Sure, my friends and family have no idea when to call since there is a good chance they will be waking me up. Sure, I haven't eaten a real breakfast in five years. But my commute is much more tolerable than yours.

Tuesday, December 9, 2008

Nightshift Chicago

Next week, we’ll be reading and signing books in Chicago. Why Chicago?

As in New York City, lots of people in Chicago work the nightshift. Last year, in Chicago, 171,279 people left for work between 4pm and 4:59 a.m. That’s 11% of the city’s total workforce. As in NYC & all over the world, these nightshift workers struggle to maintain relationships, eat right, exercise and, above all, sleep.

Not surprisingly, researchers at Chicago’s Rush University Medical Center have just published an article in Sleep on, well, sleep. Much research suggests that nightshift workers need to stay on a nightshift schedule, even on nights off, to mitigate the harmful effects of working nights. But this study, by lead author Mark Smith, suggests that it’s possible to mitigate these effects even if nightshift workers choose to sleep nights when they’re off work. How? With a strict regimen of light and dark to help partially delay the body’s natural circadian clock. For the full article (registration required), click here. For my other posts on sleep and the circadian cycle, see The Body's Clock and The Daysimeter. And remember, it’s not only shift workers who need to pay attention to daily doses of light & dark. It’s anyone struggling with depression, seasonal affective disorder, or the blahs when night falls earlier and earlier each day.

Ok, so you don’t work nights or mind the increasingly early nightfall but you still live in Chicago. Check out the exhibit, IN THE DARK, at the Nature Museum in Lincoln Park, 2430 N. Cannon Dr., Chicago, IL 60614, 773.755.5100, . Learn more about how worms, bats, butterflies and, yes, humans interact with darkness.

Finally, our book event is on Friday Dec 19 @ 7pm, at The Book Cellar, 4736-38 N. Lincoln Ave, Chicago, IL 60625, 773.293.2665, We're billing it as a night of holiday shopping and bar hopping in the Lincoln Square area, starting at 5pm, then the book event at 7pm, then a pub crawl starting at 9pm. Hope to see you there!

Monday, December 1, 2008

A Stillness

Across the street from a Manhattan emergency room, an all-night deli serves coffee and sandwiches to nightshift nurses, doctors, paramedics, and the occasional waiting family member. Rachel, a young nightshift nurse, orders her usual large coffee. She settles down at one of the two or three tables inside the deli, a recently remodeled section that somewhat pitifully suggests a quaint cafĂ©. It’s late, close to 2 a.m., and there is nothing quaint about the place in the over-bright fluorescent glow.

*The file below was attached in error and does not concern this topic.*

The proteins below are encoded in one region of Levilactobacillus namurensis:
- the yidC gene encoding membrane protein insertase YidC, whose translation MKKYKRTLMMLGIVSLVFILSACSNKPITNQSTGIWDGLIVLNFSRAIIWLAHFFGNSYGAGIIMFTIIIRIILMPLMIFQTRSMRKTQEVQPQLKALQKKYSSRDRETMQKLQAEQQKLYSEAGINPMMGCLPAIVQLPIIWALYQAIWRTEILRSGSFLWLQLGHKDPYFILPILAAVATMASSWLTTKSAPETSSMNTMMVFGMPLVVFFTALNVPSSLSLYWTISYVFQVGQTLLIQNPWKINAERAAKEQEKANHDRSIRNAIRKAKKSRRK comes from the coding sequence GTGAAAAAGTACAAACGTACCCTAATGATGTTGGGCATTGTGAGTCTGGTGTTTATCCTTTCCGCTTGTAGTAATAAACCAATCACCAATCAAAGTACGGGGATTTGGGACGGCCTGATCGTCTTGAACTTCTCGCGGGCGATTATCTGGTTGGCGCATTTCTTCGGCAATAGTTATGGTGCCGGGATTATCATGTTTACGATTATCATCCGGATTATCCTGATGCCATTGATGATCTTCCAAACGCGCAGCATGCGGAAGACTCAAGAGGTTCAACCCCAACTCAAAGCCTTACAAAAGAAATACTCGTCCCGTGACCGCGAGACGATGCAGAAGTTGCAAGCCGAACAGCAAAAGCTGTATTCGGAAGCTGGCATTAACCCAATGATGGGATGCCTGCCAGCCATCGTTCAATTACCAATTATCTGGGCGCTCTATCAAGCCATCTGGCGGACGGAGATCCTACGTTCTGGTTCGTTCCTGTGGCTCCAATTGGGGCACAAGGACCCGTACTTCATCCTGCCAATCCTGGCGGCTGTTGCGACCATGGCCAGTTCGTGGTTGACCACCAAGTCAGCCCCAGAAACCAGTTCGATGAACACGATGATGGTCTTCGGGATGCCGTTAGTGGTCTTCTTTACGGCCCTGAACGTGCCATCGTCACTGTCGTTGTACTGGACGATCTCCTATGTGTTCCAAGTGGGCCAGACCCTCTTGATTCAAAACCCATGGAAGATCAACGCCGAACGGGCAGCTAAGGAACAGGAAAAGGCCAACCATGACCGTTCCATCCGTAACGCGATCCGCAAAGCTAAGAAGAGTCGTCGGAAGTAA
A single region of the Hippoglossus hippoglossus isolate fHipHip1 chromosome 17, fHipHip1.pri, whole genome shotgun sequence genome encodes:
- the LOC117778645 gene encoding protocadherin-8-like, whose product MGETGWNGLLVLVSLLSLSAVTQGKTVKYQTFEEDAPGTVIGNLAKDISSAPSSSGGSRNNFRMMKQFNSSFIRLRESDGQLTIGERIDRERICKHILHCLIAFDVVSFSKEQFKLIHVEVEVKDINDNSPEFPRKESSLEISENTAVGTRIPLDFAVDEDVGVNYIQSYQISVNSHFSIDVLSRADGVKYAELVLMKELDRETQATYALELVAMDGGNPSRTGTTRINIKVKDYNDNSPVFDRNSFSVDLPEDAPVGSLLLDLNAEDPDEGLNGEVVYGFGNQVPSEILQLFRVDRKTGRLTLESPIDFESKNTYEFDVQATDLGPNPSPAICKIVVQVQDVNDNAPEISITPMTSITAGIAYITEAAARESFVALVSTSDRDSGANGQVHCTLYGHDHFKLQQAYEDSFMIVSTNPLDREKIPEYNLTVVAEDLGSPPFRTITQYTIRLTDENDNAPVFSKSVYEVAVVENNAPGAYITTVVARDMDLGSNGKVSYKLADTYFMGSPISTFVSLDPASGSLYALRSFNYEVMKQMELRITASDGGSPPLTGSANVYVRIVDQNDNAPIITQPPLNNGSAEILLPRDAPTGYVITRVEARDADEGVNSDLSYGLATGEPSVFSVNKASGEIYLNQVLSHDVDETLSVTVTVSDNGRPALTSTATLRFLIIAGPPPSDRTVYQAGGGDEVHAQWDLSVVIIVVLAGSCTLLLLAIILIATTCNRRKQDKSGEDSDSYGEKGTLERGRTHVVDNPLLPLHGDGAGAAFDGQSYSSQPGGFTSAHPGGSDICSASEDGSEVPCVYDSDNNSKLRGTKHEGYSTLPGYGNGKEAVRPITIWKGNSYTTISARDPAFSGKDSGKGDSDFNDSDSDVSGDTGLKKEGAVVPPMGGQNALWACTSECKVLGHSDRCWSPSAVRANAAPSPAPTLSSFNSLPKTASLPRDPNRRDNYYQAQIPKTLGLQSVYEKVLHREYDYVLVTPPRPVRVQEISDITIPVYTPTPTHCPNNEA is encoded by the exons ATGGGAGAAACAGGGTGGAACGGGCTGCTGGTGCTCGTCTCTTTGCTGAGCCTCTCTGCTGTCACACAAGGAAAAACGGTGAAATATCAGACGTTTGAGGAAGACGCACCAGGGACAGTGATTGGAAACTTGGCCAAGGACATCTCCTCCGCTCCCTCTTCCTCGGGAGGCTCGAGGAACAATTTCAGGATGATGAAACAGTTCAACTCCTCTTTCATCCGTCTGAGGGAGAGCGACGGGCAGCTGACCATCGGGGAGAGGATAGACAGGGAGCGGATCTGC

As “Rock’n Around the Christmas Tree” plays overhead, Rachel explains the difference between working the dayshift and the nightshift in the E.R. “On the dayshift,” says Rachel, “your day gets progressively busier and busier as it goes on, it gets crazier and crazier.” Rachel takes a sip of her coffee and adds, “It’s also an older staff because you have more senior nurses because everyone wants to work days.”

The nightshift moves in reverse. “If you come in at eight o’clock at night in the E.R.,” Rachel explains, “that’s the busiest time. So you come in and it’s absolutely crazy. There’s a ton of people. And your night gets calmer as it goes on.” Rachel describes the ebbs and flows of the nightshift, the crush of patients treating the E.R. as a primary care clinic starting around 5 p.m., then a lull before patients are transferred upstairs around 2 a.m. “You have a younger staff at nights,” she explains. “They don’t have the seniority so it’s younger nurses.” It’s one reason she prefers the nightshift, and may be why she feels the nightshift nurses work well together compared to those who work the daylight hours. “For the E.R. at least, I think the night staff just works better as a team than the day staff does,” she says. “I really like nights better. And I like coming in and having it be crazy and then having my day get nicer as it goes on instead of crazier.”

She takes in the quiet hum of the deli and adds, “And I can come here and sit and drink my coffee for an hour and it’s quiet. You don’t get that during the day.”

Rachel gathers up her paper cup of half-drunk coffee and pushes through the glass door of the deli. It’s snowing out, but it’s only a few dozen yards to the emergency entrance. She passes the empty bays where ambulances would wait were they not on diversion and steps through the sliding doors of the emergency room.

Before heading back into the maze of beds and whirring machinery, she stops and says, “I think working nights has created a stillness in my life.”